Tilda Swinton’s Love to Offer

Tilda Swinton’s Love to Offer (photo)

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If Tilda Swinton didn’t already exist, a novelist with a truly Baroque imagination would have to invent her. She’s a true original, a mercurial medley of unlikely traits. Nearly six feet tall, with the androgynous allure of a changeling and a fondness for David Bowie-style hairdos, she’s sometimes taken for a man. She’s descended from a posh Scottish family that can trace its roots back to the 9th century and went to school with Princess Diana. At the same, Swinton’s sympathies are markedly left-wing.

A fiercely talented fixture of indie cinema, she’s notorious for choosing gender-bending roles. In the soon-to-be-reissued “Orlando,” she channeled an Elizabethan nobleman who morphs into a woman, and in “Constantine,” played the archangel Gabriel. In “Julia,” the chameleonic actress played a boozer who tested the sympathy of many viewers. With an aristocrat’s disdain, Swinton is less interested in standard notions of success than in personal artistic challenges. Yet she’s also found fame in Hollywood as the White Witch in the “Narnia” movies; and snagged an Oscar for Best Supporting Actress in “Michael Clayton,” which, in typical Swinton style, she gave to her agent.

The super-articulate, Cambridge-educated actress has also explored installation art and cutting edge fashion. To further confound observers, Swinton has expressed a desire to give acting the heave to pursue her ambitions as a writer. Not surprisingly, in her personal life, she’s flouted convention, too, spurring gossip in her hometown of Nairn in the Highlands about a ménage à trois. Scottish writer John Byrne is the father of Swinton’s 12-year-old twins Xavier and Honor, while she’s romantically linked to painter Sandro Kopp, 18 years her junior, with whom she travels when filming.

06182010_IAmLove11.jpgIn the ravishing “I Am Love,” which Swinton co-produced with director Luca Guadagnino, she adds a richly drawn new figure to her portraits of women engaged in recalibrating their identity. The film foregrounds Swinton as Emma Recchi, a Russian-born Milanese matron married to an über-rich industrialist who lives in apparent contentment in a sumptuous Deco palazzo. A mother of three who’s devoted herself to the happiness of others, Emma’s life is thrown off balance when the family patriarch passes the reins of the business to her husband and eldest son. Then Emma’s daughter comes out to her, opening her eyes to possibilities of love she’s never considered. When Emma falls for Antonio, a charismatic young chef and close friend of her eldest son, their passionate affair unleashes a domestic tragedy. She recently spoke to me about the film, the power of love and her love life in real life. [Spoilers follow]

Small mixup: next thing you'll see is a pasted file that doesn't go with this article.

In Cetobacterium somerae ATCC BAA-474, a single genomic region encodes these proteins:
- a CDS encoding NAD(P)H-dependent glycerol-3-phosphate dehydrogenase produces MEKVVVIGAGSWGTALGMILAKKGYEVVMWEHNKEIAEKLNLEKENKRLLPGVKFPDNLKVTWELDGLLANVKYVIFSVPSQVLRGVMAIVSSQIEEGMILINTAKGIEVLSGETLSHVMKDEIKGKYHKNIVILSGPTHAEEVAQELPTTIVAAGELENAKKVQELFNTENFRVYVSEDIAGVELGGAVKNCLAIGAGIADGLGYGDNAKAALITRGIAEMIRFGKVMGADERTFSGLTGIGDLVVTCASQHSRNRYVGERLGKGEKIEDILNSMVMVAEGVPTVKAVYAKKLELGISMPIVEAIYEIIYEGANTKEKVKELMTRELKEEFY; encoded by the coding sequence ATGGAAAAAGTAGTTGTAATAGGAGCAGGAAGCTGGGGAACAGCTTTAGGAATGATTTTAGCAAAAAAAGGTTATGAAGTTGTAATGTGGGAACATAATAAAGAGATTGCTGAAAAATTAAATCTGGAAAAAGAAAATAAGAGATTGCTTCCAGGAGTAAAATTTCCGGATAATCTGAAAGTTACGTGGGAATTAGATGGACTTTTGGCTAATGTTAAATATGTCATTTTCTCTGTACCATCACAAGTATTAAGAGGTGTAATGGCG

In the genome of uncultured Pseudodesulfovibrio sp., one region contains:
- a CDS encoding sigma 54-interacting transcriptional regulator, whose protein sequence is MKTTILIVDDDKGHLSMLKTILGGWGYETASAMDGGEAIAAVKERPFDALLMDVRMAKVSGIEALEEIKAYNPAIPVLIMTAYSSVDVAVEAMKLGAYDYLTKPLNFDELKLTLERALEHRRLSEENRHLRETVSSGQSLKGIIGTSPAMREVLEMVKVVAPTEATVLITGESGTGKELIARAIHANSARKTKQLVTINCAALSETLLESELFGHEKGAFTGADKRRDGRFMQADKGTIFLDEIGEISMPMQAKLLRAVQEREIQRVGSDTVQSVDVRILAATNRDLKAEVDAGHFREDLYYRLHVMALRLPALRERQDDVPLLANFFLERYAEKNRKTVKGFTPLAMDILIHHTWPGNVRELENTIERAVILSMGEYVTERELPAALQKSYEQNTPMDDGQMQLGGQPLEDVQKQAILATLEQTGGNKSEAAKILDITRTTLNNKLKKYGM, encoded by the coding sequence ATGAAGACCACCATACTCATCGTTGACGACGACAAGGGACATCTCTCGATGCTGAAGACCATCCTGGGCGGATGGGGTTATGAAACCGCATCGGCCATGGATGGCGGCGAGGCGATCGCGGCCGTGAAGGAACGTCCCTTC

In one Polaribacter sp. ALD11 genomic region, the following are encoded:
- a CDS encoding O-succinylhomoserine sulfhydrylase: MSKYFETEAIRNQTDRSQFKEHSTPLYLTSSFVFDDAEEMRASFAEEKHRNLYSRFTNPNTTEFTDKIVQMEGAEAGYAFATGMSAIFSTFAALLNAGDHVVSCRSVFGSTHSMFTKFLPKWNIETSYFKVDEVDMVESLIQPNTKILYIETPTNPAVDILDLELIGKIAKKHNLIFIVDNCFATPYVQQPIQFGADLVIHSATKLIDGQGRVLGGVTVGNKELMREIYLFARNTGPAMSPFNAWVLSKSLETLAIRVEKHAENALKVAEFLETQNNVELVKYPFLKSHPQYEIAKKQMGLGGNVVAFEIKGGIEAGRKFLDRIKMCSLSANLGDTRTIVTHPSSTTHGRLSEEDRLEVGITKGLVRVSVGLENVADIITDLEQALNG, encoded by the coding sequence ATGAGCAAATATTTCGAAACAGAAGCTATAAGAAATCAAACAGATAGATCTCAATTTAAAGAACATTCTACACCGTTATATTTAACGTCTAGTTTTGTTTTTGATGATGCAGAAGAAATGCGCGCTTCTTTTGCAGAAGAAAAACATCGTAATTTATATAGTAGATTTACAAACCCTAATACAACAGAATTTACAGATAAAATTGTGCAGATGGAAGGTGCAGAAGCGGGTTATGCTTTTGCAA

Is there a unifying theme to the film roles you take on?

The thread between everything I do is an interest in transformation. The characters have the opportunity to metamorphose into something else. In “Orlando,” he changes gender and lives for four centuries. In “I Am Love,” Emma changes from the wife of a super-wealthy industrialist to a woman who lives for love. “We Need to Talk About Kevin” [her forthcoming film with “Ratcatcher” director Lynne Ramsay] is another installment in these Euripidean, Greek-tragic mother stories. I’m interested in the whole predicament around motherhood and the place that a woman finds herself in when she’s encountering and negotiating the maternal instinct.

06182010_iamlove45.jpgWhich aspect of the character of Emma did you respond to on the most visceral level and which aspects of yourself did you draw on?

You see, I so don’t work that way. This is revealing, that I don’t work like a real actor. I don’t draw things out of myself or get viscerally involved, to be honest. We wanted to tell a story about someone who had a really developed inner life but didn’t have much company. And we were drawing on fantasies of silent cinema and classic cinema and also the kind of classic novel — Tolstoy, Flaubert — where you have a female protagonist who is very often a mother, who has given a whole part of her life to loving and supporting other people, but hasn’t necessarily been paying much attention to herself.